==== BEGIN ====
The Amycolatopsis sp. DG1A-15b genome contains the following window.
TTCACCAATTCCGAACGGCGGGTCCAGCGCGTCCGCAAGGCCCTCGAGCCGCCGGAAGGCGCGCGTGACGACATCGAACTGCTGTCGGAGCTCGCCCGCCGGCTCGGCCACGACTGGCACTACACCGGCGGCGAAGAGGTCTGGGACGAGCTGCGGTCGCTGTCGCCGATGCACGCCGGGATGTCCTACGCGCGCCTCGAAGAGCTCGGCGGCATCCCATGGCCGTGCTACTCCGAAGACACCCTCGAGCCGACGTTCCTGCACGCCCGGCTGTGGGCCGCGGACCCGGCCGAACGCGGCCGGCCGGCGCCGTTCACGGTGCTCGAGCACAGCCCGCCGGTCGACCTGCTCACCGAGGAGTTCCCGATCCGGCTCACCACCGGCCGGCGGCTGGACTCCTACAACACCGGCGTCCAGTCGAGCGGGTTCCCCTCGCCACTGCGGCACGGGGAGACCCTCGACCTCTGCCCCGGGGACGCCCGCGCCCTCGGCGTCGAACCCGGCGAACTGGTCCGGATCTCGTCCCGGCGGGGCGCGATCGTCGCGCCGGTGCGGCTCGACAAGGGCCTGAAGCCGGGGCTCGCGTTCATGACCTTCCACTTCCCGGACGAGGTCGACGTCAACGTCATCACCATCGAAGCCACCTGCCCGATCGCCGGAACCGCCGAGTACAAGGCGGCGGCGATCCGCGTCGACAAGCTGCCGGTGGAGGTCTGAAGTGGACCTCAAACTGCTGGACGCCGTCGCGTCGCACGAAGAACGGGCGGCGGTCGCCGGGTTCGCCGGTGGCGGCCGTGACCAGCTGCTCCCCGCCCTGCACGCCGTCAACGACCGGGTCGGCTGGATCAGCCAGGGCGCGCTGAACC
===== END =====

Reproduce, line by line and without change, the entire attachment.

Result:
The Amycolatopsis sp. DG1A-15b genome contains the following window.
TTCACCAATTCCGAACGGCGGGTCCAGCGCGTCCGCAAGGCCCTCGAGCCGCCGGAAGGCGCGCGTGACGACATCGAACTGCTGTCGGAGCTCGCCCGCCGGCTCGGCCACGACTGGCACTACACCGGCGGCGAAGAGGTCTGGGACGAGCTGCGGTCGCTGTCGCCGATGCACGCCGGGATGTCCTACGCGCGCCTCGAAGAGCTCGGCGGCATCCCATGGCCGTGCTACTCCGAAGACACCCTCGAGCCGACGTTCCTGCACGCCCGGCTGTGGGCCGCGGACCCGGCCGAACGCGGCCGGCCGGCGCCGTTCACGGTGCTCGAGCACAGCCCGCCGGTCGACCTGCTCACCGAGGAGTTCCCGATCCGGCTCACCACCGGCCGGCGGCTGGACTCCTACAACACCGGCGTCCAGTCGAGCGGGTTCCCCTCGCCACTGCGGCACGGGGAGACCCTCGACCTCTGCCCCGGGGACGCCCGCGCCCTCGGCGTCGAACCCGGCGAACTGGTCCGGATCTCGTCCCGGCGGGGCGCGATCGTCGCGCCGGTGCGGCTCGACAAGGGCCTGAAGCCGGGGCTCGCGTTCATGACCTTCCACTTCCCGGACGAGGTCGACGTCAACGTCATCACCATCGAAGCCACCTGCCCGATCGCCGGAACCGCCGAGTACAAGGCGGCGGCGATCCGCGTCGACAAGCTGCCGGTGGAGGTCTGAAGTGGACCTCAAACTGCTGGACGCCGTCGCGTCGCACGAAGAACGGGCGGCGGTCGCCGGGTTCGCCGGTGGCGGCCGTGACCAGCTGCTCCCCGCCCTGCACGCCGTCAACGACCGGGTCGGCTGGATCAGCCAGGGCGCGCTGAACC